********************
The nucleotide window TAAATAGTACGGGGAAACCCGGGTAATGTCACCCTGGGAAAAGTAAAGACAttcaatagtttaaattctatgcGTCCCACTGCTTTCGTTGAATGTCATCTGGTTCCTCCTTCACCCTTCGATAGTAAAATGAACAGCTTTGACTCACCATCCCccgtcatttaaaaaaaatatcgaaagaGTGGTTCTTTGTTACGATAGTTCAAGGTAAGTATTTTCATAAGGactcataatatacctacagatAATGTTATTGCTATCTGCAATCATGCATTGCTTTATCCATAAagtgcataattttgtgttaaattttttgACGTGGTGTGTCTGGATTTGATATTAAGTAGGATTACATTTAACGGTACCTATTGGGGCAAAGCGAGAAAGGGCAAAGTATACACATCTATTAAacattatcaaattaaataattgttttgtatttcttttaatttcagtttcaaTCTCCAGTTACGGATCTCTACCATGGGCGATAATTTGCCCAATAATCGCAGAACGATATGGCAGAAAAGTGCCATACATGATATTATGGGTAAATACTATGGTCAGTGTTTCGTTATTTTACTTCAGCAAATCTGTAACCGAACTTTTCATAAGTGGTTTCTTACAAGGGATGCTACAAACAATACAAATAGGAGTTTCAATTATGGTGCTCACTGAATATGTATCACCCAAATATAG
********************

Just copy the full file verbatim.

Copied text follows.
The nucleotide window TAAATAGTACGGGGAAACCCGGGTAATGTCACCCTGGGAAAAGTAAAGACAttcaatagtttaaattctatgcGTCCCACTGCTTTCGTTGAATGTCATCTGGTTCCTCCTTCACCCTTCGATAGTAAAATGAACAGCTTTGACTCACCATCCCccgtcatttaaaaaaaatatcgaaagaGTGGTTCTTTGTTACGATAGTTCAAGGTAAGTATTTTCATAAGGactcataatatacctacagatAATGTTATTGCTATCTGCAATCATGCATTGCTTTATCCATAAagtgcataattttgtgttaaattttttgACGTGGTGTGTCTGGATTTGATATTAAGTAGGATTACATTTAACGGTACCTATTGGGGCAAAGCGAGAAAGGGCAAAGTATACACATCTATTAAacattatcaaattaaataattgttttgtatttcttttaatttcagtttcaaTCTCCAGTTACGGATCTCTACCATGGGCGATAATTTGCCCAATAATCGCAGAACGATATGGCAGAAAAGTGCCATACATGATATTATGGGTAAATACTATGGTCAGTGTTTCGTTATTTTACTTCAGCAAATCTGTAACCGAACTTTTCATAAGTGGTTTCTTACAAGGGATGCTACAAACAATACAAATAGGAGTTTCAATTATGGTGCTCACTGAATATGTATCACCCAAATATAG